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Extremely poor shower pressure

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  • Extremely poor shower pressure

    I'm looking for information leading to the title of this post. We have unequal pressure in a current property we're living in and rennoing for a rental once we're done. It has unequal water pressure. Just put a new shower in, and used a venturi valved shower mixer to try create the best experience when showering with the average pressure we have.

    It seems that the hot - cold crossover is a matter of a few millimeters of adjustments on the mixer eg, you can have it on full hot (which isn't overly hot anyway for some reason, can stand under it just) and try mix in some cold but you've got a few millimeters before you're just completely cold, without any real mixing ability.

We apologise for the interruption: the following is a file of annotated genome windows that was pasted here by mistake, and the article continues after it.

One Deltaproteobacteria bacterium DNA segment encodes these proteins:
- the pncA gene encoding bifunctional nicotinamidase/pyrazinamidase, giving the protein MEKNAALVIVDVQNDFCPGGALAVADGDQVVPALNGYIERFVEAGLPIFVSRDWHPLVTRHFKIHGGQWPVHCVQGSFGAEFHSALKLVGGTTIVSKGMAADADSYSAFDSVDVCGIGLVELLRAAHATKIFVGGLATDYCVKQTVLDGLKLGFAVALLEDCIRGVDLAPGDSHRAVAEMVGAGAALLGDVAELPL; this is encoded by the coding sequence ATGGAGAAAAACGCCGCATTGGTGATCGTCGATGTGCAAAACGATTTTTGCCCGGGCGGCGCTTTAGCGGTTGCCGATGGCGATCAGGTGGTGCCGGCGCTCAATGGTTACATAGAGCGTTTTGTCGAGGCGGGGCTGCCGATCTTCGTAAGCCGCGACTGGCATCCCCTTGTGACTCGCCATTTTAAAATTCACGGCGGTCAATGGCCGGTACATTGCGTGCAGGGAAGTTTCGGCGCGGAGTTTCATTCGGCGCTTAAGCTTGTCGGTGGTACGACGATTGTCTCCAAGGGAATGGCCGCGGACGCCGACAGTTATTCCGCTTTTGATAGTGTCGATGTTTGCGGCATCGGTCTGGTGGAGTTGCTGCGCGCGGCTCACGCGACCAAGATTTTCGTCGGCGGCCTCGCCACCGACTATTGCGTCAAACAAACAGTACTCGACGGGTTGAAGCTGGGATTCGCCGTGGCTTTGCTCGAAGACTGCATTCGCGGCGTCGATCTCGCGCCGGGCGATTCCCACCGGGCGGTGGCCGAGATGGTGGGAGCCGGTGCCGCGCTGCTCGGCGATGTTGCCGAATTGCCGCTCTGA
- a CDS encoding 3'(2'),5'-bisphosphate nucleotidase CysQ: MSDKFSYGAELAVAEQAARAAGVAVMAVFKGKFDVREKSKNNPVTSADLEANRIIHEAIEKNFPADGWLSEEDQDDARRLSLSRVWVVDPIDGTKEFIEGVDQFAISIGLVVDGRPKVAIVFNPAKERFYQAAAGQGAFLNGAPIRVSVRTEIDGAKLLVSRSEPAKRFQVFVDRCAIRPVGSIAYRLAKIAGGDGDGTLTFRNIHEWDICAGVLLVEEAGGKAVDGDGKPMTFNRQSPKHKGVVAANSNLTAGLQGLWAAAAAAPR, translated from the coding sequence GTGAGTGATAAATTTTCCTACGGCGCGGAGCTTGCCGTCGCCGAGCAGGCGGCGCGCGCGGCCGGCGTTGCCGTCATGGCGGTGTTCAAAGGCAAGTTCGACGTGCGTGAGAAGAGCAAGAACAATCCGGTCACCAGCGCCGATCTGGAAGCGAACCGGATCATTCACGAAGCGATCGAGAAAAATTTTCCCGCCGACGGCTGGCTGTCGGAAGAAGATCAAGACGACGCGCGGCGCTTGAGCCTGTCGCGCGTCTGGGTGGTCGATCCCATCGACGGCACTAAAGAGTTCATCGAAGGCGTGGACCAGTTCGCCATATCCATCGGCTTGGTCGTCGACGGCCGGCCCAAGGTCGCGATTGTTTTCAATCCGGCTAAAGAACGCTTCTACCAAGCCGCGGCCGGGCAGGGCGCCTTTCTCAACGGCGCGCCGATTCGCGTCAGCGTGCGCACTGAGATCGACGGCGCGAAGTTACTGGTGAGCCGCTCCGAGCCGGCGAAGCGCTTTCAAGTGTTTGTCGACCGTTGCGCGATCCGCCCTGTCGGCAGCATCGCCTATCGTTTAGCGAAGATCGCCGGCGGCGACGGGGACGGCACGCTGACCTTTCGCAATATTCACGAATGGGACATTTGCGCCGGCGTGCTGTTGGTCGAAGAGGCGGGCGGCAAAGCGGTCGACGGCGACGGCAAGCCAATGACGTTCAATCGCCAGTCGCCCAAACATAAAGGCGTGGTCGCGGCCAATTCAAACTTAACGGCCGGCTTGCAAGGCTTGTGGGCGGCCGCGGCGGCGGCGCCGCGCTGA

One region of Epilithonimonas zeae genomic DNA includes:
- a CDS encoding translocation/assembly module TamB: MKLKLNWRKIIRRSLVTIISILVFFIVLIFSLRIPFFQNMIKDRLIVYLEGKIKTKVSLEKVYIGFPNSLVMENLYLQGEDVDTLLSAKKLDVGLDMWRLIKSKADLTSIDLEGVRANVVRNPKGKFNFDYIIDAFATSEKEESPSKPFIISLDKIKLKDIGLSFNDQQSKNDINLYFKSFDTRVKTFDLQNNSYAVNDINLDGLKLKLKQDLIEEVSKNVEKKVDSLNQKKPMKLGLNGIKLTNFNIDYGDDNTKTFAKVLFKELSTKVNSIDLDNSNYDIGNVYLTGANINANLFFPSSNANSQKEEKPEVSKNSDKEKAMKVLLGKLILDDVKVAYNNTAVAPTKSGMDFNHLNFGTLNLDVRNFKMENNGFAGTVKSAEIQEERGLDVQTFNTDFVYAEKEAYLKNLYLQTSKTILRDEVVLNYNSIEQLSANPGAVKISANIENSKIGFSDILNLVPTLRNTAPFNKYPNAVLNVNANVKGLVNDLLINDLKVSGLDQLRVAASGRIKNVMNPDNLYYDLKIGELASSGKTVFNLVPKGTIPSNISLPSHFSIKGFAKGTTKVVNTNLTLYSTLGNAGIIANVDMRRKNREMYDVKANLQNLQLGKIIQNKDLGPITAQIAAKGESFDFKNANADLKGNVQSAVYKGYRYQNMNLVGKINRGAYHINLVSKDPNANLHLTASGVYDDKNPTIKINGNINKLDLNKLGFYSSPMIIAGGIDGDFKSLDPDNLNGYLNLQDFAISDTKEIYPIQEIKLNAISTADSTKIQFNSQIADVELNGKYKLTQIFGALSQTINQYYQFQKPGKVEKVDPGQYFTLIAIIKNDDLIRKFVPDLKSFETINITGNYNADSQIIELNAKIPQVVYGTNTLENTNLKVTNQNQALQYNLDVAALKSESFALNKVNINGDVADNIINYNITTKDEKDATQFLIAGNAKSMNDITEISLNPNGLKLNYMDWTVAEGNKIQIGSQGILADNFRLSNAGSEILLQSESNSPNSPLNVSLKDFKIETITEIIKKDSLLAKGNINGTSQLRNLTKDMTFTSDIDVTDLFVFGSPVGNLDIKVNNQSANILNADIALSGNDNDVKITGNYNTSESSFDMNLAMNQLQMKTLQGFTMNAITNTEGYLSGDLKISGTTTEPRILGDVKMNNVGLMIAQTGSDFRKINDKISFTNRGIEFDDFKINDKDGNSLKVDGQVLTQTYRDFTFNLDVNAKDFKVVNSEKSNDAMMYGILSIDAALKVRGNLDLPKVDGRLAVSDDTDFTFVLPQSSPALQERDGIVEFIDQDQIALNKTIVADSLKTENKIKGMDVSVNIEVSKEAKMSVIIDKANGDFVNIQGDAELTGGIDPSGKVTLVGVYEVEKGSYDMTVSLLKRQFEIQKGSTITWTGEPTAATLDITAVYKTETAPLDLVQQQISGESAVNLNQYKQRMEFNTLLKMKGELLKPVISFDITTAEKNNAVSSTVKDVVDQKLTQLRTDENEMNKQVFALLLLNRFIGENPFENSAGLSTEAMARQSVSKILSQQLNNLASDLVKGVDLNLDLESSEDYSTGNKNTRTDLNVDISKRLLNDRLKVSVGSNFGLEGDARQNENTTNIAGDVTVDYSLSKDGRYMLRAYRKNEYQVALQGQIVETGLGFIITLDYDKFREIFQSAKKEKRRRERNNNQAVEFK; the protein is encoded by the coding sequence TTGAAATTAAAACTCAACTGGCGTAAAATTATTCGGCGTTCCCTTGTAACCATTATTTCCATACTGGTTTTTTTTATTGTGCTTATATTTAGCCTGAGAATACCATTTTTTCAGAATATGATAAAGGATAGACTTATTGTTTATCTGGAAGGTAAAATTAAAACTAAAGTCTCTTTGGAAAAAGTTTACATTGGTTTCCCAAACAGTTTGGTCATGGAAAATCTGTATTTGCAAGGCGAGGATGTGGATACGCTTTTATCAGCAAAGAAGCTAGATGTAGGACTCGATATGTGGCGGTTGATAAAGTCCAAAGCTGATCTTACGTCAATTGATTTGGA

So therefore I'm thinking it renders the venturi valve in the mixer redundant as it doesn't get a chance to use it?

    Horrible explanation I know, but can anyone offer any input as to how to get a better showering experience or WHY it doesn't have much adjustment on the mixer?

    Thanks

  • #2
    I don't know the unit you describe, but is there any sort of stop / control valve on the shower unit at the inlet point for each pipe?
    Want a great looking concrete swimming pool in Hawke's Bay? Designer Pools will do the job for you!

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    • #3
      If its a Felton shower mixer they use a very good Venturi System ,ive never had any issues with them and they are generally great for unequal pressure systems like the one you describe. The Felton has the mixer and the shower head all together. Possibly you have not set it properly. Check the hot water flow from the bath tub or vanity to see how it compares.
      If the temperature of the hot water is not overly hot you can adjust this from the Hot Water Cylinder thermostat which is located at the bottom of the HWC. 55 degrees Centigrade is the usual setting. Some older thermostats are marked in Fahrenheit so use the conversion it is 131 Fahrenheit. It is not recommended to set higher as this can scold.

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      • #4